Nursing home tip: Observe the staff
The relationship between the staff and residents should be warm, polite, and respectful.
It’s important for a nursing home to have a sufficient number of medical staff on hand. Many of the positive nursing home reviews on Angie’s List mention a solid relationship between the family of the resident and the nursing home staff and administrators.
As you tour different nursing homes, take mental notes of how many staff members are present, and how they interact with the residents. You should also ask the home’s administrator about how many nurses will be on staff on a daily basis.
According to federal regulations, long term care facilities must have at least one registered nurse on staff for eight consecutive hours, seven days a week, but there is no federal mandate that sets the number of nursing staff based on the number of residents living at the facility. Many states have their own laws that govern nursing home staff levels so you should check state regulations for more specific information.
Angie’s List member Jonathan Kromer says the staff played a major role in his decision to take his mother to White Oak Manor in Charlotte, N.C. “We chose WOM because of their committed and long-term staff,” he says. “Staff turnover is low here, as opposed to most other facilities. “
Kromer moved his mother, who suffered from Alzheimer’s disease, to White Oak after she “nearly died due to neglect” at a different facility.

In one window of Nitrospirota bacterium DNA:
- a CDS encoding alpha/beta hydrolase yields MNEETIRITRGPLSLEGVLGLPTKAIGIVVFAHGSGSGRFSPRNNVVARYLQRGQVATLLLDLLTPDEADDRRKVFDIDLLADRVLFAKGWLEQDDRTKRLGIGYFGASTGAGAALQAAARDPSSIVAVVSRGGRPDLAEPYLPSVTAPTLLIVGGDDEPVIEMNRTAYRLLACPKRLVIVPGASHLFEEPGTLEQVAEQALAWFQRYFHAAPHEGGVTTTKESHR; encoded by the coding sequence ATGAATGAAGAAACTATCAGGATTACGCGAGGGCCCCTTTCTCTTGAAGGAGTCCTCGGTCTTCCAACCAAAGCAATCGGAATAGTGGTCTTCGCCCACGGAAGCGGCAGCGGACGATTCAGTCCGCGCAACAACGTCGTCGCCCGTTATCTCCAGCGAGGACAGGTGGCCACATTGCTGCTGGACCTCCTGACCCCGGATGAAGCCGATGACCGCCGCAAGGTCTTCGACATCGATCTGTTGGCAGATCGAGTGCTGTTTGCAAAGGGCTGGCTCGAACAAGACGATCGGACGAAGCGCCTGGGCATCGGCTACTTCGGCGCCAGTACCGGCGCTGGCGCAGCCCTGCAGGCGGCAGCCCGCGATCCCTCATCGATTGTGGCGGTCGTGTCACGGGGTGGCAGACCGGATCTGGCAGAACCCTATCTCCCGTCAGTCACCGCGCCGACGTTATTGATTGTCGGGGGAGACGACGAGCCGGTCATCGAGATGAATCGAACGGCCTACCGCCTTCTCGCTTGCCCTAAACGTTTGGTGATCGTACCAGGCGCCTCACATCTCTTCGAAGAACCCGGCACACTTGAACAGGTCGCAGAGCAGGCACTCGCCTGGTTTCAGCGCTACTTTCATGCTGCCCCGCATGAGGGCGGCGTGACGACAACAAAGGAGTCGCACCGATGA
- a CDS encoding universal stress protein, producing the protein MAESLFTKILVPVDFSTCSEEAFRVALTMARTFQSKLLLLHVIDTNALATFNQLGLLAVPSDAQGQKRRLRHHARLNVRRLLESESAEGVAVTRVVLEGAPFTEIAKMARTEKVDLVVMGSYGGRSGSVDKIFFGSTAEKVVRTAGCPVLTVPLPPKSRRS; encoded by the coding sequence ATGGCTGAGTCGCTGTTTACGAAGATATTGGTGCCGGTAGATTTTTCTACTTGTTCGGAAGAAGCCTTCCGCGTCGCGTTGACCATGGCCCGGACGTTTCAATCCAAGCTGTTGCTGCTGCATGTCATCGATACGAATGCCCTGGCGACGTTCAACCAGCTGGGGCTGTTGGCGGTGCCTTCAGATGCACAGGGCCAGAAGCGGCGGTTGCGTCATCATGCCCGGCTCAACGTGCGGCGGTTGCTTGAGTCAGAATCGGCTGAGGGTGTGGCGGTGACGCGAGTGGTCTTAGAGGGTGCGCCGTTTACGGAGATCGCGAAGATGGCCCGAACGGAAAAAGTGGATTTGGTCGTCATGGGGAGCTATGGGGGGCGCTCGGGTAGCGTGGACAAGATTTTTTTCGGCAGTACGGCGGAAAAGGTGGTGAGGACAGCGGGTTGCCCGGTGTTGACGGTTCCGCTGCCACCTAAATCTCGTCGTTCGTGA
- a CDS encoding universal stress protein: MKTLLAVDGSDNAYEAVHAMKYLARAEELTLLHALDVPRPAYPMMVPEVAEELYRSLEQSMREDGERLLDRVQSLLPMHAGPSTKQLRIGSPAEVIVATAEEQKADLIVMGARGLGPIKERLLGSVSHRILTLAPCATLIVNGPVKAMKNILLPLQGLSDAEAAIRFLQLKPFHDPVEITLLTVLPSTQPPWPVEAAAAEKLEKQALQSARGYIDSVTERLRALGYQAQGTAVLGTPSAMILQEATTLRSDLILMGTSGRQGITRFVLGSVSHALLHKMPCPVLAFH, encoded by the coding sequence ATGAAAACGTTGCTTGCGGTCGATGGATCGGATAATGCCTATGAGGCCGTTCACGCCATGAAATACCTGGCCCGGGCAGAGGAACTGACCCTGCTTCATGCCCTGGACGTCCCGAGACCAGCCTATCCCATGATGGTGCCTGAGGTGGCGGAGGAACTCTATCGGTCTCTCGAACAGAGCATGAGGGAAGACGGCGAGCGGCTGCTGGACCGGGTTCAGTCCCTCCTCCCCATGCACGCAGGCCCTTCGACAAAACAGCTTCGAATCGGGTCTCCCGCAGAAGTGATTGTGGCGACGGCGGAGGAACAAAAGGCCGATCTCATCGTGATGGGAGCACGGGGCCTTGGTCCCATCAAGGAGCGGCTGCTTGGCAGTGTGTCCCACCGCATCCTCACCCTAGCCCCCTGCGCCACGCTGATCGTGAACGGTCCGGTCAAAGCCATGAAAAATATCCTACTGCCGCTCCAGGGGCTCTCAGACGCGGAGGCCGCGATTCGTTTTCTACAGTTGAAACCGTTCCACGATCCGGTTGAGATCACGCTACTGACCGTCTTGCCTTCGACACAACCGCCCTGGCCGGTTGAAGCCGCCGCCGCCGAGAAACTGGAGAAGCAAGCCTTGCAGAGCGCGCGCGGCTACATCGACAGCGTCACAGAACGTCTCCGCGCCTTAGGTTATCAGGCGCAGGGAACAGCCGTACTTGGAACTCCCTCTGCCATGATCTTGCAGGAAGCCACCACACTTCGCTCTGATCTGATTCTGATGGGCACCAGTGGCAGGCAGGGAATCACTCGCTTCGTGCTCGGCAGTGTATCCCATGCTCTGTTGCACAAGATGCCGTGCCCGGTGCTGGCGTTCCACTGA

He says the Charlotte nursing home has a reputation for excellent care, and it was close to his home, which made it easier to visit his mother on a regular basis and monitor her care. “The staff at WOM expressed a sincere interest in our mother and wanted to know her as a person, even though her functioning was impaired by dementia,” Kromer says. “They took care to place her in a semi-private room with a compatible roommate, and monitored her acclimation to the facility.”
Kromer says he had an extensive conversation with the home’s administrator before signing up, and expressed his concerns about his mother’s care. “He did not engage in selling, but rather worked with us to ensure it would be a good fit,” he says. “The administrator was honest and straightforward, a refreshing change after the outright lies we were told at the other home.”
Angie’s List member Suzanne Graboski had a great relationship with the nursing staff at William Breman Jewish Home, where she took her father for rehab after a surgery.
More nursing home tips:
“The facility was fantastic,” she says of the Atlanta nursing home. “I cannot express how wonderful they are. The nursing staff goes above and beyond; the physical therapists also do an amazing job and have a great attitude.” Graboski notes that her father is a retired doctor and he was also impressed with the nursing home staff.
Medicare.gov offers the following tips for observing nursing home staff:
- Does the relationship between the staff and residents appear to be warm, polite, and respectful?
- Does the staff knock on the door before entering a resident’s room? Do they refer to residents by name?
- Does the nursing home offer a training and continuing education program for all staff?
- Does the nursing home check to make sure they don’t hire staff members who have been found guilty of abuse, neglect or mistreatment of residents?
- Is there a licensed nursing staff 24 hours a day, including a Registered Nurse (RN) present at least 8 hours per day, 7 days a week?